Rally calls for justice after police kill Gamilaroi man in Gunnedah

More than 100 family and friends of Gamilaroi man Michael Peachey rallied in Gunnedah yesterday to demand justice and change.

The crowd chanted “Say his name—Michael Peachey” and “What do we want—justice”.

Michael was killed by NSW police last Thursday night at his father’s house. He never regained consciousness after being hit with OC spray and a taser.

His death brings the total number of Indigenous deaths in custody to at least nine since March.

Family members say Michael’s mental health had been deteriorating in the week before he died. They had reached out to the local hospital, to Aboriginal services, to the mental health ward in Tamworth and to police, but no support had been forthcoming.

On the night he died, police were called again after Michael experienced a breakdown. Rather than care and support, there was a struggle and police responded with lethal force.

Francis Stevens, Michael’s Nan, said: “We asked for help, why didn’t help come?

“No one understands. No one wants to help us. Why? Is it because we’re Black? Is it because we’re poor?”

Victoria Hoyt, Michael’s partner, said: “Where is the mental health support? With this system it seems that people are forced into psych wards against their will but when we request help there is nothing there.”

Police brutality

Marlee Thomas, Michael’s sister-in-law, said: “Police brutality needs to stop. There is no need for the kind of force that killed Michael.

“This is a constant problem we have in Gunnedah, police brutality, especially against Aboriginal people. We have seen huge Black Lives Matter rallies across the country but still they kill our people. The movement needs to grow—we need justice and change.”

Helen Eason, from Nelly’s Healing Centre, said: “I run a family support service in Sydney and I have had to travel up here to Gunnedah to support this family because there is absolutely no support on the ground. It is disgraceful that there is nothing in place for our people.”

Greens MLC David Shoebridge said: “In the end the only service that was provided [for Michael] was the police turning up without training, without mental health resources, that ended in the loss of his life. This was an avoidable tragedy.

“The nearest drug rehabilitation unit is 175km from Gunnedah, at Armidale, and its waiting list is the better part of 12 months’ long. This was a family that was let down when they most needed help.”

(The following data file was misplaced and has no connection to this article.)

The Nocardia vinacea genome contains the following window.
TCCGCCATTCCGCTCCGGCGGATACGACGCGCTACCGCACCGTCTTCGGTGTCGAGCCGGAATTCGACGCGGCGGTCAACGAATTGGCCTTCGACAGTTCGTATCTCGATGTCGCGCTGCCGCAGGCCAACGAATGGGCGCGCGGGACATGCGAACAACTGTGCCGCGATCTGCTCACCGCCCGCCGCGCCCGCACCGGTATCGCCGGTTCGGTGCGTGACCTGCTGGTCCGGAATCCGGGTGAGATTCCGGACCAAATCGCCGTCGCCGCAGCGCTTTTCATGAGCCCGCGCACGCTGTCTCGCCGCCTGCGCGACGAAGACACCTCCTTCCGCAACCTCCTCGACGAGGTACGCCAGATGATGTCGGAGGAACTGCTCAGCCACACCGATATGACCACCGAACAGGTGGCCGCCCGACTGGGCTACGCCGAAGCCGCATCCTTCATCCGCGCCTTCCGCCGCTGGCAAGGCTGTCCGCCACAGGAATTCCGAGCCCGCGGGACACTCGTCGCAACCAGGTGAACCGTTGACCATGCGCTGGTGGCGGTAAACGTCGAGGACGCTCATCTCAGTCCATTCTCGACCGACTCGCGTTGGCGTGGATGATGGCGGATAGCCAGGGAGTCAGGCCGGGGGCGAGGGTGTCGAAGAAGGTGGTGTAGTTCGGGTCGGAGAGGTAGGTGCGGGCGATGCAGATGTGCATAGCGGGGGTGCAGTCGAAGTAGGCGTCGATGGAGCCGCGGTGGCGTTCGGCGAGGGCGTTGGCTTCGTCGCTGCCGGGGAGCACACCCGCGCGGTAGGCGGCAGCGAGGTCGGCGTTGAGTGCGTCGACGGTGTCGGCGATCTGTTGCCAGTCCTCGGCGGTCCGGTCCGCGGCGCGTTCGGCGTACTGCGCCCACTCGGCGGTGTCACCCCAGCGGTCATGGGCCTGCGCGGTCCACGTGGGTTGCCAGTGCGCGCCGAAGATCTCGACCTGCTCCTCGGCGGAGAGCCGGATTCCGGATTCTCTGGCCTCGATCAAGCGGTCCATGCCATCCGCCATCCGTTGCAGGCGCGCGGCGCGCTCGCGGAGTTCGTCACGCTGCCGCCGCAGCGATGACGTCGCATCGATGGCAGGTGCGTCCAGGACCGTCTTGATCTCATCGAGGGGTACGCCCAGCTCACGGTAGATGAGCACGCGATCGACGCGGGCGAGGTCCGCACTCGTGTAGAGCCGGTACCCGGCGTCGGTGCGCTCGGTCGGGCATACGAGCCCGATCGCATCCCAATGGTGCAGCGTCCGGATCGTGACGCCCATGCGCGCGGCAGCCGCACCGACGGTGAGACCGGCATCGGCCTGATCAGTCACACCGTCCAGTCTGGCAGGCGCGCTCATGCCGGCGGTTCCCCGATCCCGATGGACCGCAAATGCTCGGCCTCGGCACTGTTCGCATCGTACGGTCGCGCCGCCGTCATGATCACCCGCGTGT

Michael’s sister-in-law, Marlee Thomas, was among the family members who addressed at the rally.

“I’ve never seen such strength in a mob before. This is the first rally Gunnedah’s had. I 100 per cent guarantee that it’s not going to be the last.”

Tasered 10 times

Meanwhile a coronial inquest has opened in Perth into the death of 39-year-old Mr Riley, who died shortly after being tasered 10 times into unconsciousness by police during a seven-minute struggle at East Perth Officeworks

Footage from onlookers’ mobile phones shows Mr Riley grunting and yelling as up to eight police officers attempted to subdue him on 12 May 2017.

Mr Riley, a Noongar man from Coodanup, can be seen pinned facedown, yelling “let me go” and “help”. He then loses consciousness and paramedics scramble unsuccessfully to revive him.

His first name has not been published for cultural reasons.

The Australian Institute of Criminology has announced it will now report the number of Indigenous deaths in custody every six months but Greens senator Lidia Thorpe has called for a move to real-time reporting.

“We have had a number of Aboriginal people die in custody this year alone. It’s just not good enough that these deaths won’t be reported in official statistics for up to two years,” Senator Thorpe told The Canberra Times.

Her call was supported by NATSILS, the peak body for Aboriginal and Torres Strait Islander legal services, which pointed out that: “To this day, there is no definitive list of our people who have died in custody since 1991.”

These deaths are all avoidable tragedies. They drive home once again the need for the government to implement all the recommendations of the Royal Commission into Aboriginal Deaths in Custody.

They also show why the Black Lives Matter movement has raised the demand to defund the police. People with mental distress need support from trained professionals, not armed thugs in uniform.

By David Glanz

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